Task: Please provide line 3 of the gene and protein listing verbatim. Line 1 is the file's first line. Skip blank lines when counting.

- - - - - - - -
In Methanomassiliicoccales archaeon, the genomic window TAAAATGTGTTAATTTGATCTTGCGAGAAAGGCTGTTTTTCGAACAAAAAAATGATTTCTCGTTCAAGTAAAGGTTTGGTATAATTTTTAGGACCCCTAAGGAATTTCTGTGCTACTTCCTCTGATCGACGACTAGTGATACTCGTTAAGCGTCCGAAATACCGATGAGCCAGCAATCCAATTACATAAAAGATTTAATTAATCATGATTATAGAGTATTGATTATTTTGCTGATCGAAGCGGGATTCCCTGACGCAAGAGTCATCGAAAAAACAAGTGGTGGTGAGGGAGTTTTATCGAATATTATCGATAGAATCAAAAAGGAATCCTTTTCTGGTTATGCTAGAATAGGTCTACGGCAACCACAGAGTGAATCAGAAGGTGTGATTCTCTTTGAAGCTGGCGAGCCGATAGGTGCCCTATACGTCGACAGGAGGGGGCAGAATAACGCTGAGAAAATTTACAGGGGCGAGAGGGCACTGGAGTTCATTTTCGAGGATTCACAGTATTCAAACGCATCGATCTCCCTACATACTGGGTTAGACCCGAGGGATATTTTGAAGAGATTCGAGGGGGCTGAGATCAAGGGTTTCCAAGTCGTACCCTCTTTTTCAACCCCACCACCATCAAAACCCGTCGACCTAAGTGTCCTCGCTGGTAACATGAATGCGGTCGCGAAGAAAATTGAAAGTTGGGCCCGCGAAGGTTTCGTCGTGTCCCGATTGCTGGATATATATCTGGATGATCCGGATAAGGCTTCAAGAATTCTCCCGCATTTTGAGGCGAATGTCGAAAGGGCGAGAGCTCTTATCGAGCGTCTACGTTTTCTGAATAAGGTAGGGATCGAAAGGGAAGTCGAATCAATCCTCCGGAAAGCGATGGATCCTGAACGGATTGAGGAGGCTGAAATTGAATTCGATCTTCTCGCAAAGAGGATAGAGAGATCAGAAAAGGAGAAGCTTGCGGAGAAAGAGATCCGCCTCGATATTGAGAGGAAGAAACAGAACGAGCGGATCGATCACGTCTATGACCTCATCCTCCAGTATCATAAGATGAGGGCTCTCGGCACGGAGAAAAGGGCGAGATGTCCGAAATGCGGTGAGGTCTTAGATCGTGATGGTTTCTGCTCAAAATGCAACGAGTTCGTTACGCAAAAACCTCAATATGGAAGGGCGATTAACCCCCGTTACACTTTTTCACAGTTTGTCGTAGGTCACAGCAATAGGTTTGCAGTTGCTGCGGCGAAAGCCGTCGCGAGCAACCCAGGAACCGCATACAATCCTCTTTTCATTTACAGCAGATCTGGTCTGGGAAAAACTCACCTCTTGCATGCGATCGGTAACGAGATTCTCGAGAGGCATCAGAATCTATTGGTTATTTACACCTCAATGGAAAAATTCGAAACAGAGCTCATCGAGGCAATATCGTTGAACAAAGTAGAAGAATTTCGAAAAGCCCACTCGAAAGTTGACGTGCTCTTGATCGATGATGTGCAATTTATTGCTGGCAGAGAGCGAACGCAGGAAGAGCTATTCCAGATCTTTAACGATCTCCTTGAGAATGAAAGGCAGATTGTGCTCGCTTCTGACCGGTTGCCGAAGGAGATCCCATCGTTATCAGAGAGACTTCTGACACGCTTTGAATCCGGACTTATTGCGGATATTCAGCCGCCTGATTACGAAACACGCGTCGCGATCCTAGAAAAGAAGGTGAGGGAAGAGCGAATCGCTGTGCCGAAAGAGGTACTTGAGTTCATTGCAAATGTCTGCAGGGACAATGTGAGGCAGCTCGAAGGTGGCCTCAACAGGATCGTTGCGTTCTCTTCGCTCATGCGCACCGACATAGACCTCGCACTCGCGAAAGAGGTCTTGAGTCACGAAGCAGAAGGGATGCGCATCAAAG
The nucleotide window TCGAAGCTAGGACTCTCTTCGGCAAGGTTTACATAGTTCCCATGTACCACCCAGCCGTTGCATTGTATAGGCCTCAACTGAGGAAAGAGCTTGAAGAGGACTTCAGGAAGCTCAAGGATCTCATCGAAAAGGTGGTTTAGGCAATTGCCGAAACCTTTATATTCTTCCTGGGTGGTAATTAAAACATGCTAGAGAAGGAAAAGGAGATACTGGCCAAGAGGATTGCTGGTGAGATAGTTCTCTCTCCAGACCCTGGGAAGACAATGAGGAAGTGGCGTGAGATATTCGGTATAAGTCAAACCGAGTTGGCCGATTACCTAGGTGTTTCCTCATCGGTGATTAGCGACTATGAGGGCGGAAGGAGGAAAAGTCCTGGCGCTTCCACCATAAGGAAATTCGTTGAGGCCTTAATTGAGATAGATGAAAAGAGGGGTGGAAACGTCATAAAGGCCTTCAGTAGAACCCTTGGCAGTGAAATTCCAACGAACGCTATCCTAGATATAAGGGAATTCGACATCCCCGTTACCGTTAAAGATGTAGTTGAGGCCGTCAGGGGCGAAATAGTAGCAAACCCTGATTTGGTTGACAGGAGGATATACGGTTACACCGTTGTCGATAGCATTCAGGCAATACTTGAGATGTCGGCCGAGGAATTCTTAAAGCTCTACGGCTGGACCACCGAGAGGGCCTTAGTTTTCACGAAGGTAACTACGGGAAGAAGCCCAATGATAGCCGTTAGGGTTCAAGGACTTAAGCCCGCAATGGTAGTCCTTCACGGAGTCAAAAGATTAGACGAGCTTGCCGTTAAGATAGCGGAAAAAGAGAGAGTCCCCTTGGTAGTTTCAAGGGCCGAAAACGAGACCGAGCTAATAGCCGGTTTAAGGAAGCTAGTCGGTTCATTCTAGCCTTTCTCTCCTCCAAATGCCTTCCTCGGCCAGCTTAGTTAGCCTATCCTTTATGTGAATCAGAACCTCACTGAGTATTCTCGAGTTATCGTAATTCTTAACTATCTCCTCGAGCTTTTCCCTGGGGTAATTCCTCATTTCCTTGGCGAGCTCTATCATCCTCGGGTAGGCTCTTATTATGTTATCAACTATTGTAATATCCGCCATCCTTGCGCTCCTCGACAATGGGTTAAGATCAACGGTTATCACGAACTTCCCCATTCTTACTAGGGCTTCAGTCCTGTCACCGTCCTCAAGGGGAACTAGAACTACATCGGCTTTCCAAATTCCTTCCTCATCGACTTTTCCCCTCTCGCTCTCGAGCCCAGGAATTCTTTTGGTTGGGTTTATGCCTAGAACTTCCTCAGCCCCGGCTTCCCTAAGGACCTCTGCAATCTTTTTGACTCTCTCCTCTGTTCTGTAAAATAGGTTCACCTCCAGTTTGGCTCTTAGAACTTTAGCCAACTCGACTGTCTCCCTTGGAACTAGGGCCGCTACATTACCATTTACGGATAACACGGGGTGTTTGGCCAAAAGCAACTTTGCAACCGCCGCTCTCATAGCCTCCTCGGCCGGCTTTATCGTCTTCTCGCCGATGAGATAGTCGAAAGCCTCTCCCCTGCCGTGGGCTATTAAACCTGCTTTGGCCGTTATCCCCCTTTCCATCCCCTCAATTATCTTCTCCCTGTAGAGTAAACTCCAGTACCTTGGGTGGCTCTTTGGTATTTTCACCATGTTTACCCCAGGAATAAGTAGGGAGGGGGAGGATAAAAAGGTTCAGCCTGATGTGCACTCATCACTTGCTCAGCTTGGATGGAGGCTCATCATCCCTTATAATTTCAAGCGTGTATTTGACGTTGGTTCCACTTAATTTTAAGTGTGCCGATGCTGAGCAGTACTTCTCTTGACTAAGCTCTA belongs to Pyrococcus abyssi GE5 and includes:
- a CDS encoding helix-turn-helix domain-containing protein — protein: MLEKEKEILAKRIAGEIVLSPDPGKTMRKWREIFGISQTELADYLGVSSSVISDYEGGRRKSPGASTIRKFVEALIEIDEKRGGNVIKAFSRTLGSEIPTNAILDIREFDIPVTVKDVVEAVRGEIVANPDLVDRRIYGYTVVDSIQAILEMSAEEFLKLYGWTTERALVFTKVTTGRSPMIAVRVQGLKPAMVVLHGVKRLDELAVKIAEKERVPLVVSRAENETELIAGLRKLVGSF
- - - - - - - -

- a CDS encoding helix-turn-helix domain-containing protein — protein: MLEKEKEILAKRIAGEIVLSPDPGKTMRKWREIFGISQTELADYLGVSSSVISDYEGGRRKSPGASTIRKFVEALIEIDEKRGGNVIKAFSRTLGSEIPTNAILDIREFDIPVTVKDVVEAVRGEIVANPDLVDRRIYGYTVVDSIQAILEMSAEEFLKLYGWTTERALVFTKVTTGRSPMIAVRVQGLKPAMVVLHGVKRLDELAVKIAEKERVPLVVSRAENETELIAGLRKLVGSF